Confusion filled him at feeling her soft form so close to his, confusion accompanied by a strange warmth and peacefulness.

“I think,” he found himself saying, “that death is not so hard for them as for us.”

She raised her head to look at him, though she remained within the circle of his arms. Her eyes were clear and guileless, but filled with confusion. “What do you mean?” she asked, “We don’t die . . . not really. Our souls go to the Halls of Mandos, theirs are lost forever.”

“Not that death is hard for us, but that their deaths are hard for us to understand. Just because they don’t go to the Halls of Mandos we assume that they are lost, but I have been around many mortals who have died, . . . mortals whom I have cared for deeply, and I do not feel that they are lost to me.”

“I don’t understand,” she said, her voice turned thoughtful, “how can they not be lost? Their souls are gone.”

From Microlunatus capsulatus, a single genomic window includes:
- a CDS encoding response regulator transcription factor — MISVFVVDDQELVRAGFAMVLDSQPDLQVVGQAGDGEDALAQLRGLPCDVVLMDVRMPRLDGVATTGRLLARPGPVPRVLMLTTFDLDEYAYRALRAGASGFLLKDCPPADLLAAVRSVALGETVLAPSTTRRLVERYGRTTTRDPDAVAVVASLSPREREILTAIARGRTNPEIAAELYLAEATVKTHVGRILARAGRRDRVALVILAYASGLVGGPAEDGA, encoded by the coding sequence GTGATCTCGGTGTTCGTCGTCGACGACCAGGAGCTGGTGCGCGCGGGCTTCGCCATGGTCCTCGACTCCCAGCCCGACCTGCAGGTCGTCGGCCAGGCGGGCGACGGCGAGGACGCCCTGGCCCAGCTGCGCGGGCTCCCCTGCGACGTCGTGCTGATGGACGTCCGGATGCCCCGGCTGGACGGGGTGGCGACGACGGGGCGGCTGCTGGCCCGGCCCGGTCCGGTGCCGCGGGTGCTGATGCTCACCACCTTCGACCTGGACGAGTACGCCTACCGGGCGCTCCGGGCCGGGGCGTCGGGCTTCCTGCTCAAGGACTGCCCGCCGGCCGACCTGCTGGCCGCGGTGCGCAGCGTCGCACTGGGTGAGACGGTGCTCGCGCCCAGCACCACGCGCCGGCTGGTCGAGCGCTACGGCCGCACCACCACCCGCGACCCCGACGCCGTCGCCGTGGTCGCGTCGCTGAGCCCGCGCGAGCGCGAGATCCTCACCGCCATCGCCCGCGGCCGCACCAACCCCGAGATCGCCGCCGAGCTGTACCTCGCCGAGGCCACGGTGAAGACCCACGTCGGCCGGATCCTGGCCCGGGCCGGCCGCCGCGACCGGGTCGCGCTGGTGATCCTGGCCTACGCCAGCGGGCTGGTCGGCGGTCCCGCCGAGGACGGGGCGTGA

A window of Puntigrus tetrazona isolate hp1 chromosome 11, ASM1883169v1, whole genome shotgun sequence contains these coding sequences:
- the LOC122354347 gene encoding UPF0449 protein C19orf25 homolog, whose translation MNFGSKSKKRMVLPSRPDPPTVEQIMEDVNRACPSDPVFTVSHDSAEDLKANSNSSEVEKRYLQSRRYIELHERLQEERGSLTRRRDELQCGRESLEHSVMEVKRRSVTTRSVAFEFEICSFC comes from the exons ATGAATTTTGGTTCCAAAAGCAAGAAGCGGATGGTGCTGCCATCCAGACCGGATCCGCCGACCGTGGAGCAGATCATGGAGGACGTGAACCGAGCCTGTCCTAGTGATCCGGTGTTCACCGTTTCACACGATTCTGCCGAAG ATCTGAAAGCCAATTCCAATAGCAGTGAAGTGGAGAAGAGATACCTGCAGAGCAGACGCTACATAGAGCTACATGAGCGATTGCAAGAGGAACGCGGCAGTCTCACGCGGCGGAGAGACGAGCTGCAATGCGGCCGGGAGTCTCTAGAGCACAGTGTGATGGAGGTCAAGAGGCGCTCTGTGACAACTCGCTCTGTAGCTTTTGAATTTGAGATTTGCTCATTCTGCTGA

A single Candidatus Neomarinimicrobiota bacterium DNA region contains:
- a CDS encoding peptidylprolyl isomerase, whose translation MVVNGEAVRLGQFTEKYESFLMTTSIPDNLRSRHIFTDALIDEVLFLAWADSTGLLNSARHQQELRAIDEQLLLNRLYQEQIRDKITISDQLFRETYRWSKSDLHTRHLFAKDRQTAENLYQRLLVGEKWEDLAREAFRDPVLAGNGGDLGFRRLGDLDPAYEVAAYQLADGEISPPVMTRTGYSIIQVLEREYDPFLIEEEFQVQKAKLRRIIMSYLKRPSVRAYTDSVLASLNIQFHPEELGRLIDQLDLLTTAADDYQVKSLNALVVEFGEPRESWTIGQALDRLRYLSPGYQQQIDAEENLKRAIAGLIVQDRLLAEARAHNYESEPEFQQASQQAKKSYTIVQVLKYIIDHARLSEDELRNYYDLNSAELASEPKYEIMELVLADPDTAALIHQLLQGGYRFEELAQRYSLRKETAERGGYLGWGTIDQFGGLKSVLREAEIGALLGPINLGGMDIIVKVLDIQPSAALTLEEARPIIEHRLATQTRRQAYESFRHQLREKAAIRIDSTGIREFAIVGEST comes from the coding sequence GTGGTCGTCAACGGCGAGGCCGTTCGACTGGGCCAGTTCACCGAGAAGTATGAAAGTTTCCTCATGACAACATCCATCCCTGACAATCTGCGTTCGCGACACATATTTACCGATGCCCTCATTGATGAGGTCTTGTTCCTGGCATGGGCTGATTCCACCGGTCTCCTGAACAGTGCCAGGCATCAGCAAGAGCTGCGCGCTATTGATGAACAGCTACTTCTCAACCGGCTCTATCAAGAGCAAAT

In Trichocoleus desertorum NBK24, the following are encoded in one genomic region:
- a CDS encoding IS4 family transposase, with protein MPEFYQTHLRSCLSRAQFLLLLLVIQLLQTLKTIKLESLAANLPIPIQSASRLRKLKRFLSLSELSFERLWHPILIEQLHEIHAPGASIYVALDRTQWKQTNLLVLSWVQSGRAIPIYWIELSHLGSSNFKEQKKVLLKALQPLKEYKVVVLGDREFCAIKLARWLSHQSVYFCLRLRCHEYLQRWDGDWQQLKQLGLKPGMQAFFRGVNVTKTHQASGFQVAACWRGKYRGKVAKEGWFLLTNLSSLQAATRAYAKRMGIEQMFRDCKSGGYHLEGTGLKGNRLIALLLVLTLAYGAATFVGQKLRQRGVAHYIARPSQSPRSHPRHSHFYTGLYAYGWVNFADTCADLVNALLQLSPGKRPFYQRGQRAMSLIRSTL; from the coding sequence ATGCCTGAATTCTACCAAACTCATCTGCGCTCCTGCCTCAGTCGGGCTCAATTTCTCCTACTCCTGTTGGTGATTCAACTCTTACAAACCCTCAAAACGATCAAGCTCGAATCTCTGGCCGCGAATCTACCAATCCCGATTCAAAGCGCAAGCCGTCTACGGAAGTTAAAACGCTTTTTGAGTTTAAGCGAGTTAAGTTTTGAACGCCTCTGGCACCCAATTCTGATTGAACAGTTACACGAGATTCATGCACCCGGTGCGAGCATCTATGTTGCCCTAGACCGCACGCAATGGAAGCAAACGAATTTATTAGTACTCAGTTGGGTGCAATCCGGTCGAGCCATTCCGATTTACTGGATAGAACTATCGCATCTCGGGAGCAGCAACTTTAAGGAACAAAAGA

“That’s what I mean. I don’t believe their souls are gone. They don’t go to Mandos as we do, but I think that instead they remain with us; they remain here.” He placed one hand over his heart.

“I still don’t understand,” Tinel said softly, “But I don’t think I will until I have known someone closely who dies, . . .” she paused, then said vehemently, “and I don’t want to.”

Elladan opened his mouth to respond to this, how he knew not, but a deferential voice spoke from the doorway, “My lady, my lord, Lord Elrond wishes me to tell you that it is time to leave.”

Tinel stepped from his arms, leaving him feeling oddly bereft.

“Of course Suiadan,” he said to the Elf who stood waiting.

“My lord wishes you to see that master Bilbo is made ready,” Suiadan said, bowing as he backed away.